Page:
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Stakeholders Warn Lawmakers of Expanding Aging Population; Older Black Californians Included

Antonio‌ ‌Ray‌ ‌Harvey‌ |‌ ‌California‌ ‌Black‌ ‌Media‌

The California Commission on Aging (CCoA) hosted its second annual forum focused on challenges facing Californians over 65 years old.

Titled “Aging and Disability Issues: What Legislative Staff Need to Know for 2024,” the virtual event was organized to bring awareness to lawmakers that California’s aging adults are living longer and to emphasize the importance of developing policy to support this growing population, according to organizers.

This year’s meeting included the perspectives of gerontologists and other subject-matter experts who provided data and insights critical to informing policy.

Former Assemblymember Cheryl Brown (D-San Bernardino), who chairs the CCoA’s Executive Committee, began the discussion.

“The landscape of California is changing. Aging is changing and it’s changing California,” Brown said. “Older adults are living longer, and the cohort is becoming more ethnically diverse, underscoring the need to develop culturally, appropriate services.”

The discussion encompassed a range of topics including planning for long-term care, assisted living, enhancing healthcare quality, technology use, services for senior adults with disabilities, state budget considerations, and the best policies and practices to help aging adults stay healthy, active, independent, and confident.

The CCoA acts as the principal advocate for older Californians and as a catalyst for change that supports and celebrates Californians as they advance in age. The CCoA advises the Governor and Legislature, along with state, federal, and local agencies on programs and services that affect senior adults.

Statewide organizations that participated in the event included LeadingAge California, Disability Rights California, California Foundation for Independent Living Centers, and California Collaborative for Long-Term Services and Supports.

In addition, representatives and staff members of Choice In Aging, Age Watch Newsletter, California Elder Justice Coalition, California Association of Area Agencies on Aging, and the California Long-Term Care Ombudsman Association were presenters during the 90-minute discussion.

“In California, we know that older adults are underserved and unserved relative to their needs,” CCoA Executive Director Karol Swartzlander said. “In stark terms, we know that 4% of older adults who need service actually receive services.”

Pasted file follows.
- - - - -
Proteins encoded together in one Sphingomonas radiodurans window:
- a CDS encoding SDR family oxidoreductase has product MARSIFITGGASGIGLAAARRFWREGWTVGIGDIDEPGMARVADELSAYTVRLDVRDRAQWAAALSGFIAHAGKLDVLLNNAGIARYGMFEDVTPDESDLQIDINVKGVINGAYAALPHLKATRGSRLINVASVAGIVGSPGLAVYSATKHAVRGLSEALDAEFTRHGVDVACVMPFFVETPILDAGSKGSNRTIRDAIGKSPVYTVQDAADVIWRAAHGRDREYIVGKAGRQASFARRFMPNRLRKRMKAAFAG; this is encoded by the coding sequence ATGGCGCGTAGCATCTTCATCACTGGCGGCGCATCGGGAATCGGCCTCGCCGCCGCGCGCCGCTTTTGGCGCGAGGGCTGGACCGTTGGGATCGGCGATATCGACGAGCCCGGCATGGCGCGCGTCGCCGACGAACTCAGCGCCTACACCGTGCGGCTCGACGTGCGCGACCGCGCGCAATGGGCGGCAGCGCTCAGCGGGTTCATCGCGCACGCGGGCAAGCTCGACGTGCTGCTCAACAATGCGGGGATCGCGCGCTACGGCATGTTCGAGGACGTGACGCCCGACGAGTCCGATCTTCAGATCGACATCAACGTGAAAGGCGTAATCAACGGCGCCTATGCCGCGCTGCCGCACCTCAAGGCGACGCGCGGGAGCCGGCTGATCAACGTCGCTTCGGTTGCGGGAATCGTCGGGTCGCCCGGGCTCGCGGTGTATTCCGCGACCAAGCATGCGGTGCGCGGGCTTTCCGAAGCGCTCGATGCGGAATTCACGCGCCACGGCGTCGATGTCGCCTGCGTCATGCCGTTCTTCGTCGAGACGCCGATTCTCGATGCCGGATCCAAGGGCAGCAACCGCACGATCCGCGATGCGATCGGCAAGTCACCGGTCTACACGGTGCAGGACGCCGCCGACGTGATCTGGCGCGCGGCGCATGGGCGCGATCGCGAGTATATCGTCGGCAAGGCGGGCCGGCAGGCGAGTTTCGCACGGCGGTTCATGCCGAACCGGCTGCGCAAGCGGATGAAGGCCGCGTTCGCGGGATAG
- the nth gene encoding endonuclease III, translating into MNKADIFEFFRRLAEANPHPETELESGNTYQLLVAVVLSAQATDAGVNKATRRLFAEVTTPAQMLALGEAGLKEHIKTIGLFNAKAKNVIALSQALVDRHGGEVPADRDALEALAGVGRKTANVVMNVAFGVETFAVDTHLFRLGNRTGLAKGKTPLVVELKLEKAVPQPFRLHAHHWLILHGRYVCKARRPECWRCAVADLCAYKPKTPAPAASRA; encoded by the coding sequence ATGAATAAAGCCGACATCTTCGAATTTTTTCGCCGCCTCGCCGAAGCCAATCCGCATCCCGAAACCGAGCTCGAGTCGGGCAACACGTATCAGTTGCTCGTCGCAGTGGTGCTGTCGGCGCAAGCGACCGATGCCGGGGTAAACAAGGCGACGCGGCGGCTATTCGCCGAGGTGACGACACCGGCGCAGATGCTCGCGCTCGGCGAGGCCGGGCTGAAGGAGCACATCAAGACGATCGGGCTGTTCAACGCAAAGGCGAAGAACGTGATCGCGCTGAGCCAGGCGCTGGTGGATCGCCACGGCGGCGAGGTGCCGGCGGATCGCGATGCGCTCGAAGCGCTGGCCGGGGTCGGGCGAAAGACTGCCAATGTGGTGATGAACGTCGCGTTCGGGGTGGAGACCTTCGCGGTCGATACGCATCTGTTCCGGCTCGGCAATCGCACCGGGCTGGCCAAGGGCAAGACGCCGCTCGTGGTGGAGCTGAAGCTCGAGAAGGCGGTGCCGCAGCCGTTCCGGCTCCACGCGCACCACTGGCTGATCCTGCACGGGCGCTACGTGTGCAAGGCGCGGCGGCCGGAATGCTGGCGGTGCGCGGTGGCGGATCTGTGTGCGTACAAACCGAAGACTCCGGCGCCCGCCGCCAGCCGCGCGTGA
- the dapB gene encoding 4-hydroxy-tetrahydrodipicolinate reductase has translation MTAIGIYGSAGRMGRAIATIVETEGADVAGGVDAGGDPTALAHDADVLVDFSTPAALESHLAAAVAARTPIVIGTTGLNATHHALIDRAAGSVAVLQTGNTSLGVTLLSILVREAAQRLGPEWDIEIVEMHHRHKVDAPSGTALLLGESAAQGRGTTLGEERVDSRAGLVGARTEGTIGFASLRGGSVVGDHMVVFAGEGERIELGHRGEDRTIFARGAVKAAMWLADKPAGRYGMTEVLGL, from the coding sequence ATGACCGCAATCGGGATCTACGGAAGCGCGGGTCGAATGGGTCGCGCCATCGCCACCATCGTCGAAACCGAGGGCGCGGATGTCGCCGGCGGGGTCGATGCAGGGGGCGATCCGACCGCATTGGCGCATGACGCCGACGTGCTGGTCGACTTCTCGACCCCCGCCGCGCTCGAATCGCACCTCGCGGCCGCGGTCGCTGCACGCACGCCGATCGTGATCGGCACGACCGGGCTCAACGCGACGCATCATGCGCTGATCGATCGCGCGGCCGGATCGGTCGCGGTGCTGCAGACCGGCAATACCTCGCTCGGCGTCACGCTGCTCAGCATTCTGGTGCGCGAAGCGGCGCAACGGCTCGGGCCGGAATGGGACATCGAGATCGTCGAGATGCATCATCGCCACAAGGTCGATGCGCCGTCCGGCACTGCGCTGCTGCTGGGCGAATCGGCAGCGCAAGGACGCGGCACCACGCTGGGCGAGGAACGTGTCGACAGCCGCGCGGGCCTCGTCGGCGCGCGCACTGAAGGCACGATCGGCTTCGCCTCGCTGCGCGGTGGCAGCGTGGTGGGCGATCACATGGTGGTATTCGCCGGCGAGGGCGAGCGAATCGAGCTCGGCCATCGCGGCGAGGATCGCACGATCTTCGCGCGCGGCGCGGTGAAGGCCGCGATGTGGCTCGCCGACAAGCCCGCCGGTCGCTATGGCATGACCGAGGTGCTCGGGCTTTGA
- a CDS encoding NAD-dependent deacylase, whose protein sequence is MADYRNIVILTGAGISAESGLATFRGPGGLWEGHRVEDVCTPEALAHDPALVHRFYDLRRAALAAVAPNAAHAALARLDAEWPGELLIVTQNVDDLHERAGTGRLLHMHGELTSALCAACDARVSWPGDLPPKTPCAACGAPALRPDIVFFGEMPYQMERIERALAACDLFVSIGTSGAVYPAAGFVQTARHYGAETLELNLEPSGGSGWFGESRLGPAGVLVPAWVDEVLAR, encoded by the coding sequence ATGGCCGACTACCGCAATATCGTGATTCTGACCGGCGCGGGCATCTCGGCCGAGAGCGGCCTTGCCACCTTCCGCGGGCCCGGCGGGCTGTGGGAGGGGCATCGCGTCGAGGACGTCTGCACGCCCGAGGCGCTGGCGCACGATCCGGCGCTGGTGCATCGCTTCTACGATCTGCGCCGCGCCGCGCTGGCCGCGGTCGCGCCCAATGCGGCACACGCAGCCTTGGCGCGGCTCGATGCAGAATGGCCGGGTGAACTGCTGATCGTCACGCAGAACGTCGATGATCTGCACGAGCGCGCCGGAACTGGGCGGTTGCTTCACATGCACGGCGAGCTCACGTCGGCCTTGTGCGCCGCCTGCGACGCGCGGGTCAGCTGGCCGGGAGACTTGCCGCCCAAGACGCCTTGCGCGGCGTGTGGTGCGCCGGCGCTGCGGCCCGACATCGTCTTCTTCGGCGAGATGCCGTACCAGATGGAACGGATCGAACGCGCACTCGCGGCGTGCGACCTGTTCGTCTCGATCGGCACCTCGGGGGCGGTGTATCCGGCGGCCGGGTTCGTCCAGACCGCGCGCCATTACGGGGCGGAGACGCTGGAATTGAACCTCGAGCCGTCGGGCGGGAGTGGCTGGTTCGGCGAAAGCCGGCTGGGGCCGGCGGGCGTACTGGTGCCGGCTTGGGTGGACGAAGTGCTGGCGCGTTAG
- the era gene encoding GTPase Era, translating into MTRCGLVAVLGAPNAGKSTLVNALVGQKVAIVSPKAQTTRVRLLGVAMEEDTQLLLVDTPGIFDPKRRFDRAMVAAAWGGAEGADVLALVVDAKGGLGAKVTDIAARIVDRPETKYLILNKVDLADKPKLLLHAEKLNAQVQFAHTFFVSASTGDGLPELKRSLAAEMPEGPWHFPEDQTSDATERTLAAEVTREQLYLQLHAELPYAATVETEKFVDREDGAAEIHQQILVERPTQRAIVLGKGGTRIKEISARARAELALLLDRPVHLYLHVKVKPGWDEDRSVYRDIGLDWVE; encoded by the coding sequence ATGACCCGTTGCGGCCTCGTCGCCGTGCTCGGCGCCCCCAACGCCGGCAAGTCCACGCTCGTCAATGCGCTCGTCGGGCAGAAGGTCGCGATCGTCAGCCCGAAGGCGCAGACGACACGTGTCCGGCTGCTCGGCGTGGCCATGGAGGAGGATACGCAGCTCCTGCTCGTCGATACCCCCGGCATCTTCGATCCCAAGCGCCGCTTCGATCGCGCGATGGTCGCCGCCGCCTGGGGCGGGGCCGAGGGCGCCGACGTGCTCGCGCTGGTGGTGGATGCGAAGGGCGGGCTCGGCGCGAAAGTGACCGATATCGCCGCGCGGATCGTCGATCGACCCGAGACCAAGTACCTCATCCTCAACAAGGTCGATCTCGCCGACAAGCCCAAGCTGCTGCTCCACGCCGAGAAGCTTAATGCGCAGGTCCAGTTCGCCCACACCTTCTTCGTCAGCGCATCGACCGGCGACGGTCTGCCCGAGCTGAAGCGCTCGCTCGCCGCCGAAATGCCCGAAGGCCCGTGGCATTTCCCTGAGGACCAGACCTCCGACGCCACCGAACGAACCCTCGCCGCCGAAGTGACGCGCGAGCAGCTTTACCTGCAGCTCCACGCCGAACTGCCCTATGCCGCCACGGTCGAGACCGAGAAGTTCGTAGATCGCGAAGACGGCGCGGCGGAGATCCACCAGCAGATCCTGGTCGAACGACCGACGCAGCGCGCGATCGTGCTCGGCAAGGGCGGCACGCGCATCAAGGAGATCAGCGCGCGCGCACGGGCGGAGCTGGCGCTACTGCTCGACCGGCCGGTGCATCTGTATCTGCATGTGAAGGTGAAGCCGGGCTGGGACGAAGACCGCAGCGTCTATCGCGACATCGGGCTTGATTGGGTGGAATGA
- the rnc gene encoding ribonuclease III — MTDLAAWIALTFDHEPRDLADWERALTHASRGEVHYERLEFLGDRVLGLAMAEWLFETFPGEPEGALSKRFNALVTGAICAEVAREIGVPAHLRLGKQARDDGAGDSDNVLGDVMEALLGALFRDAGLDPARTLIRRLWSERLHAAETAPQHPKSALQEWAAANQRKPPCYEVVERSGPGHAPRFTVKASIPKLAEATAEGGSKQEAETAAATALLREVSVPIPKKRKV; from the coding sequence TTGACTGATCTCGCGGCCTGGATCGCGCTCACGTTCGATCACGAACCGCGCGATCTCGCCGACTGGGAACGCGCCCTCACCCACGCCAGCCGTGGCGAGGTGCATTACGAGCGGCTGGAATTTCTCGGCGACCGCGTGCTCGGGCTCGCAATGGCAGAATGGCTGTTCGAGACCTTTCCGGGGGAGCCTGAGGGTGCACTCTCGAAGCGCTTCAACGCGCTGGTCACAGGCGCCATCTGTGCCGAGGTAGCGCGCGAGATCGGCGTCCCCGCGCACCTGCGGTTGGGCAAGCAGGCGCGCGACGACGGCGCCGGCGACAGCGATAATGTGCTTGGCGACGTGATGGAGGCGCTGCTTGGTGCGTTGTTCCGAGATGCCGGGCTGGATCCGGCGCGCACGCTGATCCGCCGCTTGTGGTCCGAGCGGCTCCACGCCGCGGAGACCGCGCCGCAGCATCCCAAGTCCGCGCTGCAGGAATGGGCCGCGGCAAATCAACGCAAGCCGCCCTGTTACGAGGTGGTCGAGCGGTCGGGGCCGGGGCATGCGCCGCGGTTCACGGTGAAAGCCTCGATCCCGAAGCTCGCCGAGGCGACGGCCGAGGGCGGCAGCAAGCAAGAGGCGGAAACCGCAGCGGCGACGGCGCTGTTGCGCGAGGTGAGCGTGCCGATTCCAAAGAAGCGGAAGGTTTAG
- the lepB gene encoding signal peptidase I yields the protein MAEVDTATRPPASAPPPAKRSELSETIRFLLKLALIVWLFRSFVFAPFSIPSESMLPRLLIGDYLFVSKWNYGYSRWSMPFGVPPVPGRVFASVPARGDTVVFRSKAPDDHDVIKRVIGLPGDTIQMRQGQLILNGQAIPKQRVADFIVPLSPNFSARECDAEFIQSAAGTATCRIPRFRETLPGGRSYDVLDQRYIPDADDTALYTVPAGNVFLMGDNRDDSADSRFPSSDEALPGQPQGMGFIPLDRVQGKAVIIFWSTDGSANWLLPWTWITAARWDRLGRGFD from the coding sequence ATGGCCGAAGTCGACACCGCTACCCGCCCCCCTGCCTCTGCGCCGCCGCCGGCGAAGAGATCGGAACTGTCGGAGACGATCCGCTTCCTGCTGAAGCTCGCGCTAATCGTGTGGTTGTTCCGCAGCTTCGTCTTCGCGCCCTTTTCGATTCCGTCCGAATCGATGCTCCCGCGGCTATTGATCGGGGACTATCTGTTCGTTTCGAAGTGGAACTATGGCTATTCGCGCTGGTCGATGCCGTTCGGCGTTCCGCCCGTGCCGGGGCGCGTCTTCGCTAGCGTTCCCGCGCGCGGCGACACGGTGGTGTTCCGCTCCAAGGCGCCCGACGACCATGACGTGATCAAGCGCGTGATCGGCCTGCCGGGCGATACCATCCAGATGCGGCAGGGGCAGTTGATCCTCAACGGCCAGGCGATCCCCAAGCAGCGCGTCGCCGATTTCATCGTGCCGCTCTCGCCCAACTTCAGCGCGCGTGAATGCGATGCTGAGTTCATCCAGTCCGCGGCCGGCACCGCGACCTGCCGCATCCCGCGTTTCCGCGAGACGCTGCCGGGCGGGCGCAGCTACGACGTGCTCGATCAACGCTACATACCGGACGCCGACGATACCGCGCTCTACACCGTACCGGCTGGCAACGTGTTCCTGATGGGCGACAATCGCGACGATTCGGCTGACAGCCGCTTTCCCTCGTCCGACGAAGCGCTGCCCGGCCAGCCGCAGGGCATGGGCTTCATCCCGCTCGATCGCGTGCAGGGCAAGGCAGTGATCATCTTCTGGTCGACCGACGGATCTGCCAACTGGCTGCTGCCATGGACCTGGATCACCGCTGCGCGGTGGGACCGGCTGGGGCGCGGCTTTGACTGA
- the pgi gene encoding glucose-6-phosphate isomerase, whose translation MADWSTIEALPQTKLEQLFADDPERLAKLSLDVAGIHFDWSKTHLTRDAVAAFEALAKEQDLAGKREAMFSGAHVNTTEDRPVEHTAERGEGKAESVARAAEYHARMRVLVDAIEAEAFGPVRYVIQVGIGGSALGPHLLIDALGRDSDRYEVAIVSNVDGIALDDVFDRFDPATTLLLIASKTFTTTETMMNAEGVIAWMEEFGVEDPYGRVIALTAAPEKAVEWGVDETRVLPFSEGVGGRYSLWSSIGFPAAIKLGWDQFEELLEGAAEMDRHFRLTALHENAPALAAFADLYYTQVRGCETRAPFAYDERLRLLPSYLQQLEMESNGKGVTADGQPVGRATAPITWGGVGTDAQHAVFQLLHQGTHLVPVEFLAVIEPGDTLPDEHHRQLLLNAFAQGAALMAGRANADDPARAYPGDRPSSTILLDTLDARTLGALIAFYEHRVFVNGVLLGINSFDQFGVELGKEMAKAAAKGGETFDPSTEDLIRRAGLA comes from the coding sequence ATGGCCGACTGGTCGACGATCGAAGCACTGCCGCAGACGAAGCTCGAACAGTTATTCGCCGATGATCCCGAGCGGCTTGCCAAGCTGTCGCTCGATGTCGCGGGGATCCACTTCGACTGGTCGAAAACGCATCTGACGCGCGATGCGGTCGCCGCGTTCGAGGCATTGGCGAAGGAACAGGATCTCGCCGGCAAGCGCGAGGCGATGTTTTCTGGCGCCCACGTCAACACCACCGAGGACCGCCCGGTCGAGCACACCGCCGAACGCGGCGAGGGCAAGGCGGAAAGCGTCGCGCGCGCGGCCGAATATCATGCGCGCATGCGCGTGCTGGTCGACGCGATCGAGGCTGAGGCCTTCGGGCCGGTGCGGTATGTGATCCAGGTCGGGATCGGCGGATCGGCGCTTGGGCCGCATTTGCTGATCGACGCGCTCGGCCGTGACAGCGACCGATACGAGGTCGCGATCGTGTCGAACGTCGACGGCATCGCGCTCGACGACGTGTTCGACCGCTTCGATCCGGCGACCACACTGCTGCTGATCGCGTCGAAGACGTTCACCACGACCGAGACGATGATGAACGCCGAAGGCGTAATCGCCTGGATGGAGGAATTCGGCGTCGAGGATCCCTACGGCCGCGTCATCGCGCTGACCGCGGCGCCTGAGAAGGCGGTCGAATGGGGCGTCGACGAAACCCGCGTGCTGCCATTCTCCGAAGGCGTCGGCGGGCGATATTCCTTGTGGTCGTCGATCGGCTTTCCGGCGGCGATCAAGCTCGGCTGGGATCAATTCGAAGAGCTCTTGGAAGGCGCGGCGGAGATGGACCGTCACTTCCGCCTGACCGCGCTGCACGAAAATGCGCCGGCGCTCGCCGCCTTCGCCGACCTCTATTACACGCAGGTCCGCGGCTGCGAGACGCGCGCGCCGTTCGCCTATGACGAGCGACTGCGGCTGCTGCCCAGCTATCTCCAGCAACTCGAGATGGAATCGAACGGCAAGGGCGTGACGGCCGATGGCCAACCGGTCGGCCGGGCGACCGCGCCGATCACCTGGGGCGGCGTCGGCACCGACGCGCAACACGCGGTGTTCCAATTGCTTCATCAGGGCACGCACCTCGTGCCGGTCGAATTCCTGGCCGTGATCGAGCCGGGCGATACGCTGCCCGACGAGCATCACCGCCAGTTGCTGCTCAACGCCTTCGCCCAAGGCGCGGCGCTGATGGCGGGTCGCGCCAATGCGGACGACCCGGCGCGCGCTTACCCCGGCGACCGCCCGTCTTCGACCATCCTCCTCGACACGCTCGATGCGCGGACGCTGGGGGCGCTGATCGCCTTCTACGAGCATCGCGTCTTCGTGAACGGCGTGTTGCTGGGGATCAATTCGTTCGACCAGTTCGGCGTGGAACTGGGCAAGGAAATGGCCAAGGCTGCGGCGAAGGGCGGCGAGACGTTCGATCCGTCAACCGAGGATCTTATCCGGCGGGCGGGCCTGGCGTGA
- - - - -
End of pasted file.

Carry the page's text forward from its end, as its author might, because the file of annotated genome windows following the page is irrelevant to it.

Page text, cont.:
According to the California Department of Aging (CDA), California’s aging population is expected to reach an estimated 4.5 million individuals aged 60 to 69 and 4.2 million senior adults ages 70- to 79 by the year 2040, based on information from CDA’s Master Plan for Aging.

Recognizing that the state’s 65-plus population is projected to grow to 8.6 million by 2030, Gov. Gavin Newsom issued an executive order calling for the development of the MPA.

Debbie Toth, from ChoiceInAging, said the MPA is a model of “how we can do better” to service the needs of older adults. ChoiceInAging, Toth said, “is going to be shopping accessible transportation and rate increases for adult day healthcare.

“But we need to have legislation to do it,” Toth told legislative staff members.

The seriousness of aging in the state – particularly for Black Californians — had been flying under the radar for almost 15 years before the state began to make it priority. A 2016 California Health Report (CHR) revealed that by 2030, 18% of the state will be 65 or older. Projections in that study also indicated that 52% of these older adults would be from diverse minority groups but “no population is expected to be harder hit than African Americans,” the report stated.

The California Department of Finance (CDF) projects that about one in four (23.1%) Californians will be 65 or older by 2040. The CDF projects that the state’s population will reach 40.2 million in 2044.

According to the 2020 Profile of Older Americans, a summary of critical statistics related to the older population in the United States, in 2019, slightly more than half (52%) of all older African Americans lived in eight states: New York (396,670), Florida (394,307), Georgia (362,535), Texas (350,106), California (304,751), North Carolina (298,365), Maryland (238,219), and Illinois (237,467).

Nationally, the African American population aged 65 and older was 4,979,133 in 2019 and is estimated to grow to 12.1 million by 2060. In 2019, African Americans made up 9% of the older population. By 2060, the percentage is forecast to increase to 13%. The number of African Americans aged 85 and older is calculated to increase from 511,540 in 2019 to 2.2 million in 2060.

Brown, who was the senior-most lawmaker in the California Legislature at the age of 69 during her tenure, stressed the importance of the master plan in focusing on the state’s aging minority groups.

“I feel that it’s important to highlight that the MPA acknowledges and offers strategies to address inequities leading to disparities and life expectancies,” Brown said.

Gov. Newsom presented a $291 billion spending plan to the California Legislature on Jan. 10, but a looming shortfall estimated at tens of billions of dollars could affect expenditure for programs targeting the state’s aging residents.

Presenters told legislative staffers attending to relay to lawmakers the importance of servicing a rapidly growing population.

“If you walk away with nothing else today, the whole goal is that the subject matter experts, these stakeholders are invested in the success of the legislative staff,” said Toth, explaining that the advocates participating are committed to working with lawmakers and their aides to improve policy for aging Californians.

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